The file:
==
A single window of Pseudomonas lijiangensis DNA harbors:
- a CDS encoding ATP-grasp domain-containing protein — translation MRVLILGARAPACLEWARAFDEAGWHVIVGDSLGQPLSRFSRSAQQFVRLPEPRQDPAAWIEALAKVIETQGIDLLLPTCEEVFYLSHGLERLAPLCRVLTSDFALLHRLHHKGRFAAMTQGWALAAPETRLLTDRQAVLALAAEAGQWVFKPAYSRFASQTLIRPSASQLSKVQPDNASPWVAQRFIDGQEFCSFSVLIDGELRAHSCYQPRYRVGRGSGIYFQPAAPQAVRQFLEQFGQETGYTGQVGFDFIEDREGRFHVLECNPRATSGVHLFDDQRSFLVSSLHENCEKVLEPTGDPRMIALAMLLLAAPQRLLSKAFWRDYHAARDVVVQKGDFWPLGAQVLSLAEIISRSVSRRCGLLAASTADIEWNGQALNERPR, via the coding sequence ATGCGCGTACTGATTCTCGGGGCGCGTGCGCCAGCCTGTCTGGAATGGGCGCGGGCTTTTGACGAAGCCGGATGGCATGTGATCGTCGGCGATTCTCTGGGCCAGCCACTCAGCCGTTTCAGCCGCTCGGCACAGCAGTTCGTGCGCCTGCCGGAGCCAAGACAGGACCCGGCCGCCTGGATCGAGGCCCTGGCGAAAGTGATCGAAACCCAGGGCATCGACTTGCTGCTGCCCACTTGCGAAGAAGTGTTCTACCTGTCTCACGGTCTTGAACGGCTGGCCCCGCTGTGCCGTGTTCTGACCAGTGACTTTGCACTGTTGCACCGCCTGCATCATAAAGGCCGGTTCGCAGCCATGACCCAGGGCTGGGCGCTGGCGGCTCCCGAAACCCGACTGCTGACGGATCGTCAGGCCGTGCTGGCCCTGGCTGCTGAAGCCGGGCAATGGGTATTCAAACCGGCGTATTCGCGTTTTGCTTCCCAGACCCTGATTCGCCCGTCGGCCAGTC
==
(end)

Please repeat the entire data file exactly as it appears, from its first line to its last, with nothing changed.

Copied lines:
A single window of Pseudomonas lijiangensis DNA harbors:
- a CDS encoding ATP-grasp domain-containing protein — translation MRVLILGARAPACLEWARAFDEAGWHVIVGDSLGQPLSRFSRSAQQFVRLPEPRQDPAAWIEALAKVIETQGIDLLLPTCEEVFYLSHGLERLAPLCRVLTSDFALLHRLHHKGRFAAMTQGWALAAPETRLLTDRQAVLALAAEAGQWVFKPAYSRFASQTLIRPSASQLSKVQPDNASPWVAQRFIDGQEFCSFSVLIDGELRAHSCYQPRYRVGRGSGIYFQPAAPQAVRQFLEQFGQETGYTGQVGFDFIEDREGRFHVLECNPRATSGVHLFDDQRSFLVSSLHENCEKVLEPTGDPRMIALAMLLLAAPQRLLSKAFWRDYHAARDVVVQKGDFWPLGAQVLSLAEIISRSVSRRCGLLAASTADIEWNGQALNERPR, via the coding sequence ATGCGCGTACTGATTCTCGGGGCGCGTGCGCCAGCCTGTCTGGAATGGGCGCGGGCTTTTGACGAAGCCGGATGGCATGTGATCGTCGGCGATTCTCTGGGCCAGCCACTCAGCCGTTTCAGCCGCTCGGCACAGCAGTTCGTGCGCCTGCCGGAGCCAAGACAGGACCCGGCCGCCTGGATCGAGGCCCTGGCGAAAGTGATCGAAACCCAGGGCATCGACTTGCTGCTGCCCACTTGCGAAGAAGTGTTCTACCTGTCTCACGGTCTTGAACGGCTGGCCCCGCTGTGCCGTGTTCTGACCAGTGACTTTGCACTGTTGCACCGCCTGCATCATAAAGGCCGGTTCGCAGCCATGACCCAGGGCTGGGCGCTGGCGGCTCCCGAAACCCGACTGCTGACGGATCGTCAGGCCGTGCTGGCCCTGGCTGCTGAAGCCGGGCAATGGGTATTCAAACCGGCGTATTCGCGTTTTGCTTCCCAGACCCTGATTCGCCCGTCGGCCAGTC